To jump the 2 bikes take the adapter lead out and fit the link lead to the big connectors. You would have to make sure the leads could only possibly connect one way round, 2 batteries looped in series would make a good fireworks display.

 

This is getting quite close to just using jump leads.

 

If you need to jump one bike from another (I've been involved in several incidences of folk doing it), then always start the donor bike, connect the jump leads, positives first then connect the negatives together, and run the donor at a couple of thou revs for  a few minutes to get some charge into the receiver battery. STOP the donor engine then try to start the receiver. If you have the donor running when you start the receiver you risk putting the donor alternator and reg/rec under extreme current draw (a starter motor is a very low resistance, almost a short initially) and potentially irreversible damage could result. A flat battery will accept quite a bit of charge quite quickly, a few minutes will make all the difference.

 

 

Edited by embee
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Malcolm1975

On a side note I've just got my optimate is the general consensus to drill the battery cover in the storage area to fit the wiring to the battery 

 

It's a brand new bike and I don't want to cock it up 

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wendeg

I did not drill the cover. Put the connector behind it and just undo the two screws holding the cover when I wish to connect the Optimate... Undoing the screws takes only a few seconds and this is only done when the bike has been unused for more than, say, ten days. A healthy battery should keep its charge for at least that time.

 

Alternatively you can route the connector to the left or right hand side of the bike and cable tie it to the frame (near where the water pump is, for example) for easier access.

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elbee
2 hours ago, wendeg said:

I did not drill the cover.

 

Neither did I.

 

Originally I routed the short optimate lead from the battery straight down to the side of the bike but found it a bit of a faff fiddling around the top of the engine to connect to the optimate for charging. Plus the socket on the short lead might corrode.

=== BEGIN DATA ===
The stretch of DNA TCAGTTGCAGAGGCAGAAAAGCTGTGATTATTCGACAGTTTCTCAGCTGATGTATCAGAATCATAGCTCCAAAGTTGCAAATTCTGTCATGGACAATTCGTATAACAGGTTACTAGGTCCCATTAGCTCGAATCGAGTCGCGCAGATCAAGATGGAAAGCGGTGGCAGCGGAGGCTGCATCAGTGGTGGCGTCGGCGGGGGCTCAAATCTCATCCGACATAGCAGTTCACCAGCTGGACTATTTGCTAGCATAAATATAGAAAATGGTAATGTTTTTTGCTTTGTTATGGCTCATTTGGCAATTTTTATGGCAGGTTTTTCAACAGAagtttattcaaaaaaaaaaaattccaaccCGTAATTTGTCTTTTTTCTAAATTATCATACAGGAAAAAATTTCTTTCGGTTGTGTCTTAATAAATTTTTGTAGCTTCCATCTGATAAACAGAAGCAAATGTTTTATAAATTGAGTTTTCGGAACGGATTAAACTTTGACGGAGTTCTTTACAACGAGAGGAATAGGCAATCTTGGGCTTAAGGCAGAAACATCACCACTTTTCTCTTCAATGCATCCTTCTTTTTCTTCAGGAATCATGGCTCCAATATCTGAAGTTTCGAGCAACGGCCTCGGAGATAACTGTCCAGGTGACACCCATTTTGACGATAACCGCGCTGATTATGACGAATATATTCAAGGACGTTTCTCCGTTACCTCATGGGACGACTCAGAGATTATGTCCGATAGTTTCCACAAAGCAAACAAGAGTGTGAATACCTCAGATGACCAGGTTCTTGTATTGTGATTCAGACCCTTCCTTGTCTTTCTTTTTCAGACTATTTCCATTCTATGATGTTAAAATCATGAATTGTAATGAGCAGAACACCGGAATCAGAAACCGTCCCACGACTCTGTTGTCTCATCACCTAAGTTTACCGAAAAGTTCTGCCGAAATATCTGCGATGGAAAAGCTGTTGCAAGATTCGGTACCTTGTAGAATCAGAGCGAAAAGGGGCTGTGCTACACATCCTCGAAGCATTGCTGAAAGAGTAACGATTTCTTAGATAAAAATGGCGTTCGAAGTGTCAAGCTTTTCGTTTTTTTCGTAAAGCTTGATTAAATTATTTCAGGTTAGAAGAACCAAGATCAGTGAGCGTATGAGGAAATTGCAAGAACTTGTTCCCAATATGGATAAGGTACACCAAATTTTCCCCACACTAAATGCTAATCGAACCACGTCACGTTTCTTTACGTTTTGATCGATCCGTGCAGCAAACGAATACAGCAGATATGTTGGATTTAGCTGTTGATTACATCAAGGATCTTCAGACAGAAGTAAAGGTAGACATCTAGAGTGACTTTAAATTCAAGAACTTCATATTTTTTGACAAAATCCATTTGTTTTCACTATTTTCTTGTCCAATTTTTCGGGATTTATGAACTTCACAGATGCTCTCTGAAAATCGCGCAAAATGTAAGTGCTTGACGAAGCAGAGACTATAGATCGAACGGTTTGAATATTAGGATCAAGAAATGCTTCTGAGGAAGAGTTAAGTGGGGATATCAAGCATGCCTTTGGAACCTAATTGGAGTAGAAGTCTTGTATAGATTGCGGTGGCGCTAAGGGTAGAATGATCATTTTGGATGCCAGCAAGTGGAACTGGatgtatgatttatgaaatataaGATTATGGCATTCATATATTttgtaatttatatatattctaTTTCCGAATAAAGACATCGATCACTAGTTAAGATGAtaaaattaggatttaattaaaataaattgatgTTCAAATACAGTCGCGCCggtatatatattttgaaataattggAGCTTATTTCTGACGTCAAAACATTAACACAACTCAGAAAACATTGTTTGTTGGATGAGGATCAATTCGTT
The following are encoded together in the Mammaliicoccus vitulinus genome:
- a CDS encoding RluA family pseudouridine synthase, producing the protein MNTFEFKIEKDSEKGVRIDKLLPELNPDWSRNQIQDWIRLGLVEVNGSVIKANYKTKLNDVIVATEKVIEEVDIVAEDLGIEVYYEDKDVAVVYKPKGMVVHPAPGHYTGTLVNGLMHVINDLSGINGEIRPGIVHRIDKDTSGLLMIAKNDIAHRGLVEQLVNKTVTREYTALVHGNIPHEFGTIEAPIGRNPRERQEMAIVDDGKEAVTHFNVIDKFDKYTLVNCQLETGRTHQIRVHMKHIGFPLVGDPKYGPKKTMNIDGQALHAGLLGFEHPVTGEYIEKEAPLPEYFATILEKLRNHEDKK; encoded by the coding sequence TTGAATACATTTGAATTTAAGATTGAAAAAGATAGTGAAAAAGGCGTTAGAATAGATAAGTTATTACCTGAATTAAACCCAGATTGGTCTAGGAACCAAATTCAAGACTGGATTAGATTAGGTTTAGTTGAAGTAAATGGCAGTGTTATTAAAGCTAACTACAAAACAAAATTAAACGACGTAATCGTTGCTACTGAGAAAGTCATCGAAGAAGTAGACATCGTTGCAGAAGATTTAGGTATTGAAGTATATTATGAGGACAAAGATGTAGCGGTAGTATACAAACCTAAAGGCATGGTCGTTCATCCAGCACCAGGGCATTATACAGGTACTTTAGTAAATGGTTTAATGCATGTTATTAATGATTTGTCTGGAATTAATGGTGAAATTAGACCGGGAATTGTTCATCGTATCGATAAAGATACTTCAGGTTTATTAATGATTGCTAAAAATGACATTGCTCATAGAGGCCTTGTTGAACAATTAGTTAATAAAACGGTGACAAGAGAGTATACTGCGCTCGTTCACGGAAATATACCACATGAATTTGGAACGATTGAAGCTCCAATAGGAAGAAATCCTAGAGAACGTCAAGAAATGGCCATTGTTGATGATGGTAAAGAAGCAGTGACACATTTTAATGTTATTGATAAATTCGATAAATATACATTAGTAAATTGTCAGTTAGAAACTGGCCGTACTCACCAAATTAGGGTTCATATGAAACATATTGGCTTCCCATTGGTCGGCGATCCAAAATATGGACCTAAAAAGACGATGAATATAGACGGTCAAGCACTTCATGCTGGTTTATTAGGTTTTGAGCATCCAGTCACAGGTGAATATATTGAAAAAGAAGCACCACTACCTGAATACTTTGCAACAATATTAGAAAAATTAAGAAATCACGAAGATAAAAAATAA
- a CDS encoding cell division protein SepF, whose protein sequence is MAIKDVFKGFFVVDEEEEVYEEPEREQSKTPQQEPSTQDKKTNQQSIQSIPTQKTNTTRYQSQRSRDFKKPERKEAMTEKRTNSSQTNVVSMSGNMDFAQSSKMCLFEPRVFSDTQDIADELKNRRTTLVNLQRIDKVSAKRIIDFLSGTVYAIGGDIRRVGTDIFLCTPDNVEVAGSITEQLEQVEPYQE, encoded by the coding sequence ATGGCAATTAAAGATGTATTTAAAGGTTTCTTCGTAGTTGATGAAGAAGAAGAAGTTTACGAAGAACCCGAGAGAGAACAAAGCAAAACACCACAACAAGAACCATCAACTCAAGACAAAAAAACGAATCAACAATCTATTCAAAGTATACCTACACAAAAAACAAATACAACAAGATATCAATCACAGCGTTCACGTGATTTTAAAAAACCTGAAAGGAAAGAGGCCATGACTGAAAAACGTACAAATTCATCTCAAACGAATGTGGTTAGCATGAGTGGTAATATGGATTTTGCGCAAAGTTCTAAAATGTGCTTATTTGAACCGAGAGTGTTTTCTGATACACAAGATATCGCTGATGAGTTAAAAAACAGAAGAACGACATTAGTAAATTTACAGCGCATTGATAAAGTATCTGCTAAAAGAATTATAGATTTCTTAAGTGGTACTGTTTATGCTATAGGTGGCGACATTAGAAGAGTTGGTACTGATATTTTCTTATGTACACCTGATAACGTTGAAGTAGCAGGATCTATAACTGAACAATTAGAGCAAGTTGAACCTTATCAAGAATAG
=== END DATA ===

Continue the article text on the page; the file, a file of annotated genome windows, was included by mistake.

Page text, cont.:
Instead, I simply screwed the black battery cover back with the short optimate lead poking through the side. The end of the lead is held safe behind the tool kit when not in use. Frunk lid rests gently on the long optimate cable as it charges in the car port.
 

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Malcolm1975

Thank you

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trisaki
On 9/30/2018 at 14:39, New said:

Would it work / how sensible would it be, to make an optimate to Optimate lead as a jump lead?

Situation is 2 DCT bikes travelling together (so no option of push starts) (traveling so chargers not ideal) both bikes have female optimate pig tail leads, so how about a male to male lead in the event of a problem to use as a jump lead?

Thinking of https://www.that auction site.co.uk/itm/2x-Connector-Adapter-Plug-Socket-Male-Female-Optimate-Accumate-Battery-Charger/112411299284?epid=2100084807&hash=item1a2c3c4dd4:g:CH8AAOSwjqVZHXI~ plus some cable.

If you  have an optimate lead already  fitted , I think  optimate  do a solar panel  charger  , so if room to carry it take it with you  , think it has the same connection  , worth investigating 

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ste7ios

The output of that solar panel is 0.8A.It’s good to maintain the top charge of a battery but it will never charge an empty battery.

 

It will take more or less 13 hours to charge an 11 Ah lead acid battery supposing that you have a strong sun all that hours...

 

You need a normal panel (it’s bigger than the bike...) or more to have enough Wh...